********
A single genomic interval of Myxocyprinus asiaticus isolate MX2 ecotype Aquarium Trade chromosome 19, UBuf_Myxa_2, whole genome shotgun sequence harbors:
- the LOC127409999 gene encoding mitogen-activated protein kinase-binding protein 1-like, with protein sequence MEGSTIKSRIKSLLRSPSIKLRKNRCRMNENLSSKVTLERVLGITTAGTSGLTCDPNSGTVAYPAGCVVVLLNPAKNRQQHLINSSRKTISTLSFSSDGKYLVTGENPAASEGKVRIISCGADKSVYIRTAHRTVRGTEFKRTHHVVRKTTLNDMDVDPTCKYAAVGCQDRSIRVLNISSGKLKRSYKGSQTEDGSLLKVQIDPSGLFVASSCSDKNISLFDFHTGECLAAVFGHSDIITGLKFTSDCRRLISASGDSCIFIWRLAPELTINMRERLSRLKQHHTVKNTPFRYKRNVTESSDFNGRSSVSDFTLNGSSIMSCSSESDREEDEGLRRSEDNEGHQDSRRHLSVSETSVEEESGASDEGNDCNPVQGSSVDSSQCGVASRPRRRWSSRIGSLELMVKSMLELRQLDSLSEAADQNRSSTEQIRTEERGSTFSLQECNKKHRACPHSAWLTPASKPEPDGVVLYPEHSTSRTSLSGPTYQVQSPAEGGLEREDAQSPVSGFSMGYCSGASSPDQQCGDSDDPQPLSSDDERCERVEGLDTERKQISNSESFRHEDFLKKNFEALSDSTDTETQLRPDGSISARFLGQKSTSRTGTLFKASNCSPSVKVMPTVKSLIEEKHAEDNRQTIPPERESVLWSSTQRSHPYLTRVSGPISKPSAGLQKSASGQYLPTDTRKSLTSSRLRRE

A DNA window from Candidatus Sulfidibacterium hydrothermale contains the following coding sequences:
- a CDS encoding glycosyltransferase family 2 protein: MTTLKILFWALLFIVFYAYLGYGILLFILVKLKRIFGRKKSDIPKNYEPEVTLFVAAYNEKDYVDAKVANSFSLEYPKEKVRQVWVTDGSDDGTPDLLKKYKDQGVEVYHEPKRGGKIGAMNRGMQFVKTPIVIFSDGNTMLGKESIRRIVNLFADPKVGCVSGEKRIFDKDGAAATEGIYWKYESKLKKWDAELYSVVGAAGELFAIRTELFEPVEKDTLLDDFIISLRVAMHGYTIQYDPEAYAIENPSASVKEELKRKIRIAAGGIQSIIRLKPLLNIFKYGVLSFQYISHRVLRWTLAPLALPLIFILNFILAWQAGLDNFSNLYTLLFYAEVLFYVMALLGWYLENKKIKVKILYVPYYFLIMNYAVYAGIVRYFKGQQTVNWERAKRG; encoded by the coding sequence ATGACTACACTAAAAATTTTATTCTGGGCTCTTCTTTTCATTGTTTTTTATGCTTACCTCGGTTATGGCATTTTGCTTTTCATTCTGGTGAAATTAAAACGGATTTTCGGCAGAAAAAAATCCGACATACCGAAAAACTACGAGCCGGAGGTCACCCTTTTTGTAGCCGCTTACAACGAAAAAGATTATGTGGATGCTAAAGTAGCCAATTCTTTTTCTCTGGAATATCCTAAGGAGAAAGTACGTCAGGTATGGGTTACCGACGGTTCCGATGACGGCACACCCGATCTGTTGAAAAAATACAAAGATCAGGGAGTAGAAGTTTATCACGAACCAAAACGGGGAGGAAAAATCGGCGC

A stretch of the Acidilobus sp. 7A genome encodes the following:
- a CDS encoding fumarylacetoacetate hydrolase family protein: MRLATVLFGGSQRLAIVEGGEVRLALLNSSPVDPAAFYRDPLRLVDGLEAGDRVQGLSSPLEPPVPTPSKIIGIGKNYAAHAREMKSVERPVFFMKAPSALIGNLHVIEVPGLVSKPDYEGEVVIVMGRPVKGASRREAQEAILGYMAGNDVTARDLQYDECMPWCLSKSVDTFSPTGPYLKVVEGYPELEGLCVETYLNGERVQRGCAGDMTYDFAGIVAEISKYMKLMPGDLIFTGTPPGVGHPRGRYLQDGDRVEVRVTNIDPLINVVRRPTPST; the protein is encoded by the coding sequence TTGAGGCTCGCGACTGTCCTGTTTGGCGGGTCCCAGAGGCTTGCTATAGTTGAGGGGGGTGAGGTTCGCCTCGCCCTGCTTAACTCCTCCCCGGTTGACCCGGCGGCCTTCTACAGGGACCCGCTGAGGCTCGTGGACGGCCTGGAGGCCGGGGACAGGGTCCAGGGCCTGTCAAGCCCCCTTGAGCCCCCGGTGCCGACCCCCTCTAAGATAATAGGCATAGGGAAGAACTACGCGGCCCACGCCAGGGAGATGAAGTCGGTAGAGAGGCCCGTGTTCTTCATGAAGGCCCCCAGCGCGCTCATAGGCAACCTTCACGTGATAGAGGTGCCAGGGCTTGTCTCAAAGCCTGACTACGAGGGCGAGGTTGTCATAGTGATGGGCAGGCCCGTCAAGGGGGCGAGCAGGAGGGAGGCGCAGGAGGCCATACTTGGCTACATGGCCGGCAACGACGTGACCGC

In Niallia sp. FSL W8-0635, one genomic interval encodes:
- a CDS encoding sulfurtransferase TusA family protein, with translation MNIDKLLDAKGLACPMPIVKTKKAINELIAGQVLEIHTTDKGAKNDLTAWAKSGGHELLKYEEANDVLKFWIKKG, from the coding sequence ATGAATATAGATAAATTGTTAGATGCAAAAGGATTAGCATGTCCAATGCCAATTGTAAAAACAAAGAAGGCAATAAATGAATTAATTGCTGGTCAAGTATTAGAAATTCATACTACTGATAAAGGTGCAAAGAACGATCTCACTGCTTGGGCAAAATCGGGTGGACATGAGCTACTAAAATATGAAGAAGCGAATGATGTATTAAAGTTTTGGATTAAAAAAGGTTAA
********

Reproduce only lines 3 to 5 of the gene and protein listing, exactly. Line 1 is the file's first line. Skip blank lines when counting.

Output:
A DNA window from Candidatus Sulfidibacterium hydrothermale contains the following coding sequences:
- a CDS encoding glycosyltransferase family 2 protein: MTTLKILFWALLFIVFYAYLGYGILLFILVKLKRIFGRKKSDIPKNYEPEVTLFVAAYNEKDYVDAKVANSFSLEYPKEKVRQVWVTDGSDDGTPDLLKKYKDQGVEVYHEPKRGGKIGAMNRGMQFVKTPIVIFSDGNTMLGKESIRRIVNLFADPKVGCVSGEKRIFDKDGAAATEGIYWKYESKLKKWDAELYSVVGAAGELFAIRTELFEPVEKDTLLDDFIISLRVAMHGYTIQYDPEAYAIENPSASVKEELKRKIRIAAGGIQSIIRLKPLLNIFKYGVLSFQYISHRVLRWTLAPLALPLIFILNFILAWQAGLDNFSNLYTLLFYAEVLFYVMALLGWYLENKKIKVKILYVPYYFLIMNYAVYAGIVRYFKGQQTVNWERAKRG; encoded by the coding sequence ATGACTACACTAAAAATTTTATTCTGGGCTCTTCTTTTCATTGTTTTTTATGCTTACCTCGGTTATGGCATTTTGCTTTTCATTCTGGTGAAATTAAAACGGATTTTCGGCAGAAAAAAATCCGACATACCGAAAAACTACGAGCCGGAGGTCACCCTTTTTGTAGCCGCTTACAACGAAAAAGATTATGTGGATGCTAAAGTAGCCAATTCTTTTTCTCTGGAATATCCTAAGGAGAAAGTACGTCAGGTATGGGTTACCGACGGTTCCGATGACGGCACACCCGATCTGTTGAAAAAATACAAAGATCAGGGAGTAGAAGTTTATCACGAACCAAAACGGGGAGGAAAAATCGGCGC

A stretch of the Acidilobus sp. 7A genome encodes the following: